The Power-Shift Automatic

The Power-shift automatic was still a fairly new modification for the early 1960s, and retailed at US$272.50. And there were yet other options for the well-heeled, such as Halibrand mag wheels ($240 a set from Stude dealers), Firestone 6.70 x 15 four-ply Butylaire tires ($79.27), power steering ($80.50), and 3.73-to-1 rear axle ratio (no charge). Even the radio and heater were optional (although this was typical for cars from the era) and combined these added a further US$154.80 to the sticker price of the car.

A Studebaker Hawk had a basic list price of US$3095, and this could easily increase to over US$4500 with options. Displacing only 289 cubic inches, the Studebaker V8 was one of the smallest engines then offered in a full-sized car. It was rated, with its basic two-barrel carburettor and 8.5-to-1 compression ratio, at 210 hp at 4500 rpm. Since Studebaker were very hesitant about making known any of the power ratings of their engines above this basic form, it was up to road-testers and motoring journalists to estimate the actual output of the R-2 power-plant.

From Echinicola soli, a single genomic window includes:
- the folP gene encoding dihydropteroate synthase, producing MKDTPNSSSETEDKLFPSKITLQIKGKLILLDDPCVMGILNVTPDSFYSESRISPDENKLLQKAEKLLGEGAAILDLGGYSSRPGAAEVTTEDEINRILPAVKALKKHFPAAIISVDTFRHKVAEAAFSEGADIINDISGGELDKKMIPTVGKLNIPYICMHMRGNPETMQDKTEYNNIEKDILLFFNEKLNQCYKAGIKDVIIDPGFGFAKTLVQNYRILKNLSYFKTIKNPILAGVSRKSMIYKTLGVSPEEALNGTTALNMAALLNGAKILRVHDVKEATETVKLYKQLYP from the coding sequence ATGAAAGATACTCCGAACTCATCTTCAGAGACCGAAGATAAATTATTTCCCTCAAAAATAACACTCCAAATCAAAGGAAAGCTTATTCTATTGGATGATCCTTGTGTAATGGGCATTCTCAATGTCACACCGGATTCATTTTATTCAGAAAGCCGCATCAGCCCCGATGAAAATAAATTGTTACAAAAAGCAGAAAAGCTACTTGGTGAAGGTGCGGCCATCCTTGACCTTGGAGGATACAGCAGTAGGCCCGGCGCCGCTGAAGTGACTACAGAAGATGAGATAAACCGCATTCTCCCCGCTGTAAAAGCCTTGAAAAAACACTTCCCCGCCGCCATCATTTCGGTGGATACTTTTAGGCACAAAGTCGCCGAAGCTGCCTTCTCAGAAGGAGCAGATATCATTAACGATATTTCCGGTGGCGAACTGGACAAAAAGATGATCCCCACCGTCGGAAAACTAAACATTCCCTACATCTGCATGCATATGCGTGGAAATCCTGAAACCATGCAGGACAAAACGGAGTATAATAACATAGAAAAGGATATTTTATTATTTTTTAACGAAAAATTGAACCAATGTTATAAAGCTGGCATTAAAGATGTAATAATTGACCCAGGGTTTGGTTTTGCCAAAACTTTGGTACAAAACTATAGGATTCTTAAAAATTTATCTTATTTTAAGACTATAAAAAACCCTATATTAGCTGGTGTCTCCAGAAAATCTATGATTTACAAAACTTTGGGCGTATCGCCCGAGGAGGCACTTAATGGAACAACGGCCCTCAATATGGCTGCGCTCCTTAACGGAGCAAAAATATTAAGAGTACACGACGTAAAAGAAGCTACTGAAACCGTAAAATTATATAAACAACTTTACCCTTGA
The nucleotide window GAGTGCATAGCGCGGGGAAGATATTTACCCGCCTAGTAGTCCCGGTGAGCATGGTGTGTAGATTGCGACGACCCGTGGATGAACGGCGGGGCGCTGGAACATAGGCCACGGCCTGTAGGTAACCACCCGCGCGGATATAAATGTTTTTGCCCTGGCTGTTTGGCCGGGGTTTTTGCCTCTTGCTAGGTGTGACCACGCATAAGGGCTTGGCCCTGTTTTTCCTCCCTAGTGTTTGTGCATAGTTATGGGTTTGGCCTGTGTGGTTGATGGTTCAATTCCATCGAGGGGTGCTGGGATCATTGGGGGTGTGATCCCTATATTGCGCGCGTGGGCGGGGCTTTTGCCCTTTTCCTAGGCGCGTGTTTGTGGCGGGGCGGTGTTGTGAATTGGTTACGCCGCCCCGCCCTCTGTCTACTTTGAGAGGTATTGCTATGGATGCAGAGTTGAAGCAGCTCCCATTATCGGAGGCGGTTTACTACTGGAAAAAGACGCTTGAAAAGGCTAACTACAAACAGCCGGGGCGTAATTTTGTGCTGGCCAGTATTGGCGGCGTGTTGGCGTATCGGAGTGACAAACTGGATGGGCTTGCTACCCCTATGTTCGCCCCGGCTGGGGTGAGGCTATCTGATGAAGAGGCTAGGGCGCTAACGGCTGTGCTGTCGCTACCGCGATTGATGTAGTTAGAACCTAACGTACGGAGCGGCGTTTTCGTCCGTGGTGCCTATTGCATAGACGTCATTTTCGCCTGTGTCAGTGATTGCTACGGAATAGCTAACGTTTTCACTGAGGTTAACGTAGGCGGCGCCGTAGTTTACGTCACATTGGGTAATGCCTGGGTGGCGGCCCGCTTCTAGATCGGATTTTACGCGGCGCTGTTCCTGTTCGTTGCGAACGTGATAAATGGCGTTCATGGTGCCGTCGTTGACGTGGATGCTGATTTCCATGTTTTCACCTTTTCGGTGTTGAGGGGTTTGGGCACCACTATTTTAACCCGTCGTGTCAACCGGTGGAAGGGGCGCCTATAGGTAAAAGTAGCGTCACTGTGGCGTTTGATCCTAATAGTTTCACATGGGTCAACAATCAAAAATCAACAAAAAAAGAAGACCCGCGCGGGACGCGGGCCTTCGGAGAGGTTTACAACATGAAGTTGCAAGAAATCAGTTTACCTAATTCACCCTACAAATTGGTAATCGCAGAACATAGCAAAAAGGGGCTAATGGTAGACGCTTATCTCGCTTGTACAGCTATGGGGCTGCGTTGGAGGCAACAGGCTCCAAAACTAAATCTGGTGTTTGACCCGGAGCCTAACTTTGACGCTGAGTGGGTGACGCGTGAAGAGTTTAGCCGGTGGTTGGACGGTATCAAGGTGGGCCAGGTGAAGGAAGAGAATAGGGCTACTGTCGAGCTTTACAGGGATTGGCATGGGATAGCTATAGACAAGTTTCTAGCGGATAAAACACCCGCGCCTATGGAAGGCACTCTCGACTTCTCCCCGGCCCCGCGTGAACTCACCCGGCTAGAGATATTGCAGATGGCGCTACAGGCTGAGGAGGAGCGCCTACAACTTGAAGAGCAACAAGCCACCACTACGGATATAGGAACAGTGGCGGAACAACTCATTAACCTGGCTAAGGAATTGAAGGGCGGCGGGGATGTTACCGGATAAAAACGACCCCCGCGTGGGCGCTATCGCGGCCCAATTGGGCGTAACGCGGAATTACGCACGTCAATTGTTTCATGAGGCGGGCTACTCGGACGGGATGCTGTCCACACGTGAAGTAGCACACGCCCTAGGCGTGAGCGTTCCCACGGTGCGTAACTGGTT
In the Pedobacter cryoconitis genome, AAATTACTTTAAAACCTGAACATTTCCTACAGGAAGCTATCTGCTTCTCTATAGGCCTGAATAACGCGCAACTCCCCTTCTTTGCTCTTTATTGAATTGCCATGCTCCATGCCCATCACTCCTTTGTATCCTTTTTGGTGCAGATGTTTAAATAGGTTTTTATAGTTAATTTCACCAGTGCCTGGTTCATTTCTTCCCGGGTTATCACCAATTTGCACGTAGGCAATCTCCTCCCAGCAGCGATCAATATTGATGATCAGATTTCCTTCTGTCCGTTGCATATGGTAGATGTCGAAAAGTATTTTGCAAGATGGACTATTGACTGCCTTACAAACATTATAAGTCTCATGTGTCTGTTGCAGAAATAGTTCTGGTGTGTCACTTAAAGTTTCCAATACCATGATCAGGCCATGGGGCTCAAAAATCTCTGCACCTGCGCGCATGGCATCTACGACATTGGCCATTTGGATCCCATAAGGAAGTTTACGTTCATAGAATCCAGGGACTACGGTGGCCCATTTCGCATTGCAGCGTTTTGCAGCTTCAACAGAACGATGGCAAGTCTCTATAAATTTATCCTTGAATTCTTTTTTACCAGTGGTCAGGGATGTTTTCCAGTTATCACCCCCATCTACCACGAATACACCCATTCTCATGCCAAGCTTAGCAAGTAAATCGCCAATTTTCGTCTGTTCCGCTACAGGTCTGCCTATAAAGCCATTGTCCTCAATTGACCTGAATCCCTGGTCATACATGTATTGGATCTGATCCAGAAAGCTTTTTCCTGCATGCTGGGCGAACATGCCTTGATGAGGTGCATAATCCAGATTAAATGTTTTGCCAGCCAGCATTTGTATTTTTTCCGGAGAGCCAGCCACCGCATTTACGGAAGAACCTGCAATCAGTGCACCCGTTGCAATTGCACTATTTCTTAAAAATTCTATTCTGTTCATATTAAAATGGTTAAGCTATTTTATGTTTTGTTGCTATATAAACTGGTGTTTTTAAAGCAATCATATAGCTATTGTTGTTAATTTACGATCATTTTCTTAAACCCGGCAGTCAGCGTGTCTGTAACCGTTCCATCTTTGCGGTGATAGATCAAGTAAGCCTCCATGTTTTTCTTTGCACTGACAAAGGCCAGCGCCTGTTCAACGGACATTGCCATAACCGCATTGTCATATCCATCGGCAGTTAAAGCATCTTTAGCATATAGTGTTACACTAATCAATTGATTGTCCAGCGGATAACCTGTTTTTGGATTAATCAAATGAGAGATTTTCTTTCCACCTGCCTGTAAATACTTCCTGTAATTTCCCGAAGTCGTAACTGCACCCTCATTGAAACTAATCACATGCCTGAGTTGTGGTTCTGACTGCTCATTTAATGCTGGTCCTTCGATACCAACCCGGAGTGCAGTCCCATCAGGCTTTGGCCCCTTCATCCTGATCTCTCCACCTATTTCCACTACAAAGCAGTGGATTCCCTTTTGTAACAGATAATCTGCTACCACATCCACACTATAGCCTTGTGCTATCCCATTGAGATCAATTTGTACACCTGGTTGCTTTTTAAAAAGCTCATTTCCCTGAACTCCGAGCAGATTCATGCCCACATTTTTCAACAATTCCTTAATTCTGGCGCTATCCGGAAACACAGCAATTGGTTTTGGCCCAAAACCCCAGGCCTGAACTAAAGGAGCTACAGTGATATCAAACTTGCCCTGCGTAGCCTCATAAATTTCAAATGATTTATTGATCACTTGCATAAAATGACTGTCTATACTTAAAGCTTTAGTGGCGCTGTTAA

It was surmised that a half-point rise in compression yield a good five per cent increase, bringing the output up to 220 hp. The four-barrel carburettor add at least another 30 hp. The slightly wilder cam and the Paxton SN-60 centrifugal supercharger would easily mean another 50. Considering all these factors, it was not unreasonable to calculate that the engine would have been pumping out an honest 300 horses at around 5000-5200 rpm straight from the production line. And that, for 1963, was remarkable from a small 289-incher.